In November, a light aircraft from Argentina landed illegally on Eliza Cove Road. The FIDF was again deployed to contain the incursion, however this time the passengers were unarmed Argentine journalists.
1982 and the Falklands Conflict
On 1 April, the FIDF was mobilized (along with Royal Marine NP8901), to defend the Falkland Islands from a full-scale Argentine invasion. 32 Members of the Force responded to the callout and took up defensive positions around Stanley. On the morning of 2 April the Governor, Sir Rex Hunt, ordered the FIDF and Royal Marines to lay down their arms. The Argentines seized all equipment belonging to the FIDF and declared it to be an illegal organisation. Several members of the FIDF were arrested by the Argentines and sent to Fox Bay where they remained under house arrest for the duration of the war. Members of the FIDF, along with many other FI residents, provided assistance to British Forces during the struggle to liberate the Falkland Islands that ended with the Argentine surrender on 14 June 1982.
FIDF was reformed in 1983. The reformed FIDF is entirely funded by the Falkland Islands Government and follows British Military doctrine in training and operations.
Members of the FIDF received training with Royal Navy establishments in the UK in the operation and maintenance of an Oerlikon 7 Alpha 20mm cannon, board and search and various other skills associated with Fisheries protection duties. Subsequently the FIDF was able to give the Falkland Islands Government Fisheries Department the capability of mounting armed deterrence against illegal fishing activity within the Falklands Conservation Zones.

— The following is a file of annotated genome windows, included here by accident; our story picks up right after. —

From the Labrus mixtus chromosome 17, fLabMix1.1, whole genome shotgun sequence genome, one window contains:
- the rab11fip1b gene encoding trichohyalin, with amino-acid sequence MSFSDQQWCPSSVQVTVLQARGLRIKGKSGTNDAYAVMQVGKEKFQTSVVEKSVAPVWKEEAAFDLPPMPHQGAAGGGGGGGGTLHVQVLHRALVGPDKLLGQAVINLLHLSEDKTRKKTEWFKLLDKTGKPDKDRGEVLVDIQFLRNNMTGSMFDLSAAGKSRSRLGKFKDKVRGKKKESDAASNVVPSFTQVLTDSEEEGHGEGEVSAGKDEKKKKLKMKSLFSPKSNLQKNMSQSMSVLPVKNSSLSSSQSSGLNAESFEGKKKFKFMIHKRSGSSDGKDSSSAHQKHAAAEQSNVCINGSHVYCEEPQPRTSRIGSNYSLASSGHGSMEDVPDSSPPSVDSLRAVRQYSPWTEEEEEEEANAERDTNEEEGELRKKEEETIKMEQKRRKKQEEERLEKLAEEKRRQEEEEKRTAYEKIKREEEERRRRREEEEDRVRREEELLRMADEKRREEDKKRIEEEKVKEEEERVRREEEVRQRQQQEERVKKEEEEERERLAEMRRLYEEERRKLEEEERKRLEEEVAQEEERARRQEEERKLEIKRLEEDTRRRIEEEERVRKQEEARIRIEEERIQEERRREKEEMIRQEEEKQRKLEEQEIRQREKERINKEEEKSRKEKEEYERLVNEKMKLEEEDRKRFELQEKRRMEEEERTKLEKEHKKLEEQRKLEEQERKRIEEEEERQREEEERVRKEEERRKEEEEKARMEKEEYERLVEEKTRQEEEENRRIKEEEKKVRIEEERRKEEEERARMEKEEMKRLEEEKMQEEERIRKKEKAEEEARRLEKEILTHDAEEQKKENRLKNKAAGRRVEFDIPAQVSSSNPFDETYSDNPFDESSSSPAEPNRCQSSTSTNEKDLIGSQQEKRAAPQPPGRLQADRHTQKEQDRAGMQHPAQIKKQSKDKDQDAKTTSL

In mid September the FIDF marched from their old premises on John Street to the newly built Headquarters on the South East side of Stanley.
A small detachment of serving and retired FIDF personnel took part in the Ceremony in London to commemorate the 25th Anniversary of the 1982 Falklands War.
1st December 2018 Major Peter Biggs retired after 35 years Service and Major Justin McPhee took over command of the Force.
The FIDF undertook a modernisation program to update and modernise equipment and enhance compatibility with UK forces. The force retired its Steyr AUG assault rifle system and adopted the UK L85A2 weapon systems and upgraded a wide range of combat equipment. Members of the Force visited DSEI 2019 in London to gain a greater understanding of the latest military equipment
In October, Major Justin McPhee became the first Defence Force Officer to attend the UK Defence Academy and successfully completed the UK Intermediate Command & Staff Course (Land Reserve).
The FIDF marked 100 years on the 13th Dec 2020 since the Force was renamed from the Falkland Islands Volunteer Corps.
The Force is configured to undertake a full range of light infantry roles with training expertise is provided by a Royal Marine Warrant Officer, employed as a Permanent Staff Instructor through a secondment arrangement with UK MOD. FIDF Soldiers work closely alongside personnel from British Forces South Atlantic Islands and can undertake military training courses in the UK.
The Force supports the local community by providing mountain rescue capability and trained Search and Rescue teams and provides support to the Falkland Islands Government in times of disaster or emergency.